Koa Books

Veterans of War
Veterans of Peace

Veterans of War, Veterans of Peace
Author Biographies
(alphabetical order - click on letter)

DOWNLOAD AUTHORS' BIOS (Click to download pdf file)

A | B | C | D | E | F | G | H | I | J | K | L | M | N | O | P | R | S | T | U | W | Y | Z

A native San Franciscan, I attended University of San Francisco, Stanford (postgraduate work in broadcasting), San Francisco State, the Maine Film Directors Workshop, and recently the Hollywood Film School.

I left a fulfilling job as musical director of KFRC-AM, a leading San Francisco radio station, for the job of a lifetime—associate director of the Tan Son Nhut USO Club in Saigon, which lasted eighteen months. After Vietnam, I country-jumped to the USO Club at Utapao, Thailand, and from there I was lured and hired as a Department of the Army Civilian with U.S. Army Special Services, serving in South Korea and Fort Ord, California.

With the Vietnam experience behind me, I set out to right a wrong. I became an activist for the civilian women who served in the Vietnam conflict. I’ve told my story (and their stories as well!) in the following books: A Piece of My Heart: Stories of 26 American Women Who Served in Vietnam; Reflections Between the Lines; Visions of War, Dreams of Peace; and Valiant Women of the Vietnam War. I consulted in the theatrical production of A Piece of My Heart and was featured in Diversion: Vietnam, an award-winning documentary short about USO and American Red Cross volunteers in Vietnam. I also consulted on the ABC-TV series China Beach, which was based in part on A Piece of My Heart. I was also asked by Diane Evans, Director of the Vietnam Women’s Memorial, to write a story about the USO for the Vietnam Women’s Memorial Dedication book. And I served a four-year hitch as president of the San Francisco Unit of Women's Overseas Service League.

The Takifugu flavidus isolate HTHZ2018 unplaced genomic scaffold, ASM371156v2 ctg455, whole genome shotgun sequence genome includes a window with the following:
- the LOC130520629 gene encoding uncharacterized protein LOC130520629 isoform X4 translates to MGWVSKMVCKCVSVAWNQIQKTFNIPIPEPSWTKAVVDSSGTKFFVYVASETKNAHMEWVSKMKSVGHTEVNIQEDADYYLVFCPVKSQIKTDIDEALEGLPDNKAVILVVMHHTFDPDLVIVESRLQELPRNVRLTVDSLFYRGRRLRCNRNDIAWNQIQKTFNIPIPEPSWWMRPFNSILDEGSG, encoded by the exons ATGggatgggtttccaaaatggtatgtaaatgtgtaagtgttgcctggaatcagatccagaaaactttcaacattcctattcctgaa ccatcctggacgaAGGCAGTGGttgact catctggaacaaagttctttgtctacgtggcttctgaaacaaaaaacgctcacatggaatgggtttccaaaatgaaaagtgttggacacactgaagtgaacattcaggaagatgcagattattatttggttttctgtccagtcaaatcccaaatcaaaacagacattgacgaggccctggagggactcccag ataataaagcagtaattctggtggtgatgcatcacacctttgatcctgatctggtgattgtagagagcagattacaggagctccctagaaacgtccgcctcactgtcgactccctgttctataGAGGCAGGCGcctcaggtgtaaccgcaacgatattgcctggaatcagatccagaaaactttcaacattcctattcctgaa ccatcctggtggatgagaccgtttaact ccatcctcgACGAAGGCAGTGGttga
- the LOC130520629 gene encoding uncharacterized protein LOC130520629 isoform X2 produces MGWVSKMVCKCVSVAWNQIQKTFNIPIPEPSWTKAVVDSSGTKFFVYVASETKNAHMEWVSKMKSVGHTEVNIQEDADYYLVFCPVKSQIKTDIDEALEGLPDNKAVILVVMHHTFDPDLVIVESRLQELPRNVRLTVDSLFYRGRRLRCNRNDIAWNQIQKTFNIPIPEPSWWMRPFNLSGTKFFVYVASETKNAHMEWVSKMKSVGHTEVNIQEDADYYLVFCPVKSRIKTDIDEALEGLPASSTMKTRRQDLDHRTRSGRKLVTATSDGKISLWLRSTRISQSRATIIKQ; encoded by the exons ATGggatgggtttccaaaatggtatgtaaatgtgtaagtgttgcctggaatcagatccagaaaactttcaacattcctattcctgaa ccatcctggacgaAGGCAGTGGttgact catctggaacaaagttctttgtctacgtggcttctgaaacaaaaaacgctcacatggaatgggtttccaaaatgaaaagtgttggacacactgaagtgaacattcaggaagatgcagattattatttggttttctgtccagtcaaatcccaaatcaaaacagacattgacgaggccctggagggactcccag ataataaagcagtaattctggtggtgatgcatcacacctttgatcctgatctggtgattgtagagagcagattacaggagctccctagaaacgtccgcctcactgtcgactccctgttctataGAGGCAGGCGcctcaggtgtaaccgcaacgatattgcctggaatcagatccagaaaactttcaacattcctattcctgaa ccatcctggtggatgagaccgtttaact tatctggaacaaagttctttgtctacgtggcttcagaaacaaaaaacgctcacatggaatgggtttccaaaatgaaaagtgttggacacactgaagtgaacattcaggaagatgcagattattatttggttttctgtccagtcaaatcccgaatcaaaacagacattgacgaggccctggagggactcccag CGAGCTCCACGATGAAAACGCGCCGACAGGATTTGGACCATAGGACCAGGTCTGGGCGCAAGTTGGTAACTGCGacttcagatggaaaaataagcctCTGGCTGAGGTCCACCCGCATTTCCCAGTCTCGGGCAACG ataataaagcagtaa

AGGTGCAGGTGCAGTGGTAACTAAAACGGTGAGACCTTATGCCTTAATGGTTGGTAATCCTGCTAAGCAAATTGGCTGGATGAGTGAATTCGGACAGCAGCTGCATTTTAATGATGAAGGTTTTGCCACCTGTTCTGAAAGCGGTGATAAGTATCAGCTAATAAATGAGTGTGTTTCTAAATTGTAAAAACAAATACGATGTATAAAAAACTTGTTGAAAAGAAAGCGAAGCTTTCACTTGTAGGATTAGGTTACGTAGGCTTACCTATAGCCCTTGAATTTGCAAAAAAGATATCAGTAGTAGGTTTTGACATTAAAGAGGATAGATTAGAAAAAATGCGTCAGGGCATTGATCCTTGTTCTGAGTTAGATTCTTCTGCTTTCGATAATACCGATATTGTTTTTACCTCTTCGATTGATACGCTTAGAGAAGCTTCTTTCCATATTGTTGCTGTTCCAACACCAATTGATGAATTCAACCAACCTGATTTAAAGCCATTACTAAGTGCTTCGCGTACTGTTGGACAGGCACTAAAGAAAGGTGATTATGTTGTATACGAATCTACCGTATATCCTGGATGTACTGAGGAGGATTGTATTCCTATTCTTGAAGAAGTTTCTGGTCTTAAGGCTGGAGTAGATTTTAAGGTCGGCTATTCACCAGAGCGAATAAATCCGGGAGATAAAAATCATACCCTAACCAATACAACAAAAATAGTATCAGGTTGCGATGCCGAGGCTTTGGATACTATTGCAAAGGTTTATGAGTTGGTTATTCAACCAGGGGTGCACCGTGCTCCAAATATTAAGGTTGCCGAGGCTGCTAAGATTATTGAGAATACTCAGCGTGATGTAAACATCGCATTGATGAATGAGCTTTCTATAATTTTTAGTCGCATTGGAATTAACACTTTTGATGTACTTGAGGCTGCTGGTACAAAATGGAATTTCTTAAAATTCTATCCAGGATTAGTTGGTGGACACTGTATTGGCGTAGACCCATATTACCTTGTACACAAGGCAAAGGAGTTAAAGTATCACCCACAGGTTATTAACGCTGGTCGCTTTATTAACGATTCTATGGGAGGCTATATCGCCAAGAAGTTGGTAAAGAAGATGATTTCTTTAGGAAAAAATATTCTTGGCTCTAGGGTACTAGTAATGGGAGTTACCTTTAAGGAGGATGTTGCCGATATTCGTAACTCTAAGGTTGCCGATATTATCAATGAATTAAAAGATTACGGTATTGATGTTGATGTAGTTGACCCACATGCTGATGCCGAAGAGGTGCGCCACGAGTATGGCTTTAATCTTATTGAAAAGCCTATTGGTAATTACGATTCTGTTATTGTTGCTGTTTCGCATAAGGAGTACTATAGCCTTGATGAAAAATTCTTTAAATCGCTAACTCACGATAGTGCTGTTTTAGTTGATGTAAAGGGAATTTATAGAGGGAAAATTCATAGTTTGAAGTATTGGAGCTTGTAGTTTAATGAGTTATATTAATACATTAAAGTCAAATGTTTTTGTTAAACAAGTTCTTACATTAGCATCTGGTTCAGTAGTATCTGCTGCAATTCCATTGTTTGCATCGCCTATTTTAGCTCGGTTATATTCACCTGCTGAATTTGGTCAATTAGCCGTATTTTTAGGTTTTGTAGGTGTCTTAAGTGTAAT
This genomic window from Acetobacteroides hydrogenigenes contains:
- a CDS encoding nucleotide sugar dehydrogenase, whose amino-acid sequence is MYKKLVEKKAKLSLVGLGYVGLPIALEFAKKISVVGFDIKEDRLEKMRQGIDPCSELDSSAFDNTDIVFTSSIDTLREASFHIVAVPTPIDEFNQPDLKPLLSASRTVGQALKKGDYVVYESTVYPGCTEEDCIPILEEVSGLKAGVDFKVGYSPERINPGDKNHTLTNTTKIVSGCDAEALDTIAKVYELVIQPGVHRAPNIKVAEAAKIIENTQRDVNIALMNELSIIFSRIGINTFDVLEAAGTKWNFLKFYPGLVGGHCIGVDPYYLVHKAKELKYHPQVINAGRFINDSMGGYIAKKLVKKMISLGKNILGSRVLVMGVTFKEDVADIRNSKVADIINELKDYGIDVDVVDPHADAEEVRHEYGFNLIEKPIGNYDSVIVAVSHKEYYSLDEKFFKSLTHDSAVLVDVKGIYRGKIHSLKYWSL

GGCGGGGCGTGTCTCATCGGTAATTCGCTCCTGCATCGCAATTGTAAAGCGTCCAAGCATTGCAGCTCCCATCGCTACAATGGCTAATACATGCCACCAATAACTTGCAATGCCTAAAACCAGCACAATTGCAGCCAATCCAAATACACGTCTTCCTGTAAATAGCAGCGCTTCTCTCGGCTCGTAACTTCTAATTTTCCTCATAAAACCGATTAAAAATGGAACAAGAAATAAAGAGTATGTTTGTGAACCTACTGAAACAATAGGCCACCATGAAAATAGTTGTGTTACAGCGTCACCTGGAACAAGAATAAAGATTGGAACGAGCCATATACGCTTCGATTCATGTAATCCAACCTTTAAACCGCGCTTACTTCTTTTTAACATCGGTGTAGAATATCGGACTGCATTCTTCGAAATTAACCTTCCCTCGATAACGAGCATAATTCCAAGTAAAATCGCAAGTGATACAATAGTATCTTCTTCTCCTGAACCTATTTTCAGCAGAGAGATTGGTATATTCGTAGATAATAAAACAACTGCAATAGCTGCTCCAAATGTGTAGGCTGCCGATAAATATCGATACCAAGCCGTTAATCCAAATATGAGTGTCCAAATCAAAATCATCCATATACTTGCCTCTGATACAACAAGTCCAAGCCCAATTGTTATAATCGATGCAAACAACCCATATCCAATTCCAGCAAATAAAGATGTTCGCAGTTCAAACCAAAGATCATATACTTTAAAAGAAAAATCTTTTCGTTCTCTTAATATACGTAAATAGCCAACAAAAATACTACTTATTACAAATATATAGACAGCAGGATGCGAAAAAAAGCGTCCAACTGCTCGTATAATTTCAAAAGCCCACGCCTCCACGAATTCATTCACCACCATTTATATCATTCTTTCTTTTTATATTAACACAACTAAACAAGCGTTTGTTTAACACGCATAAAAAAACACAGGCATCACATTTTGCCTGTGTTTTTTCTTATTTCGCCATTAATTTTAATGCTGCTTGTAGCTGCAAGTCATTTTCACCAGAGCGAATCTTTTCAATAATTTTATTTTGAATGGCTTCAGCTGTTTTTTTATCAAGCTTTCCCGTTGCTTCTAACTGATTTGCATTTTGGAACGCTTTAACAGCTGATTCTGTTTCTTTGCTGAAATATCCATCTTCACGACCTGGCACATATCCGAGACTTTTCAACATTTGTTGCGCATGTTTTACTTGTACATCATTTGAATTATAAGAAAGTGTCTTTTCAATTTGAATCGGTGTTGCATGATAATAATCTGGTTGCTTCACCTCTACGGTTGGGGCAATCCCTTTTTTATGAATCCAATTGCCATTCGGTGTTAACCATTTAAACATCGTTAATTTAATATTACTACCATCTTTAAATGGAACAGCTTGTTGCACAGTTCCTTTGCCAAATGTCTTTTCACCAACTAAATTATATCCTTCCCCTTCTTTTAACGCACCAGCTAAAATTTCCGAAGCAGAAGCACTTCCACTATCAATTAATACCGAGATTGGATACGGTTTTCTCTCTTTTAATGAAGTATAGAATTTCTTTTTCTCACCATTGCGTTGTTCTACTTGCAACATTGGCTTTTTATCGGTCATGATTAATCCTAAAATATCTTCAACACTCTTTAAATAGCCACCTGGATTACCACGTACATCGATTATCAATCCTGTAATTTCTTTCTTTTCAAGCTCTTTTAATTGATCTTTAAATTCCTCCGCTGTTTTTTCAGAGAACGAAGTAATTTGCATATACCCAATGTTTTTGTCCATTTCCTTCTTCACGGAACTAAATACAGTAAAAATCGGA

I am founder of the first memorial in the nation to honor the civilian women: The Civilian Women Volunteers All Wars Memorial Highway, in San Mateo, California. I realized this dream after three years of hard work, speaking to the California State Assembly and Senate for approval and raising the private money for this nongovernment project, and I received a commendation for my work on this from Congressman Tom Lantos.

I believe that once a broadcaster, always a broadcaster. So I was deeply honored to be nominated and accepted into the San Francisco Bay Area Broadcast Legends organization. I still feel obligated to continue my activism for the civilian women who served in Vietnam. Whatever that course may be, I'm ready.

As much as I would like to deal with other topics, I have continued to write, talk, and dream about wars. When I am not, I am thinking, dreaming, taking pride, and remaining upset over the fact that I was born in one country, and now live in another. You can’t undo the condition of exile. The moment I think I am done, I am right back to deciding where home is. Both Viet Nam and America are homes, but suffice it to say that the one book I have been working on, without hopes of ever finishing, is one tentatively called Home Is Where You Hang Yourself, True Confessions of an Accidental Californian. Now that I am returning to live in Viet Nam after thirty years in the United States, I think that life is full of strange accidents, and if you survive them, you accidentally meet your Buddha nature.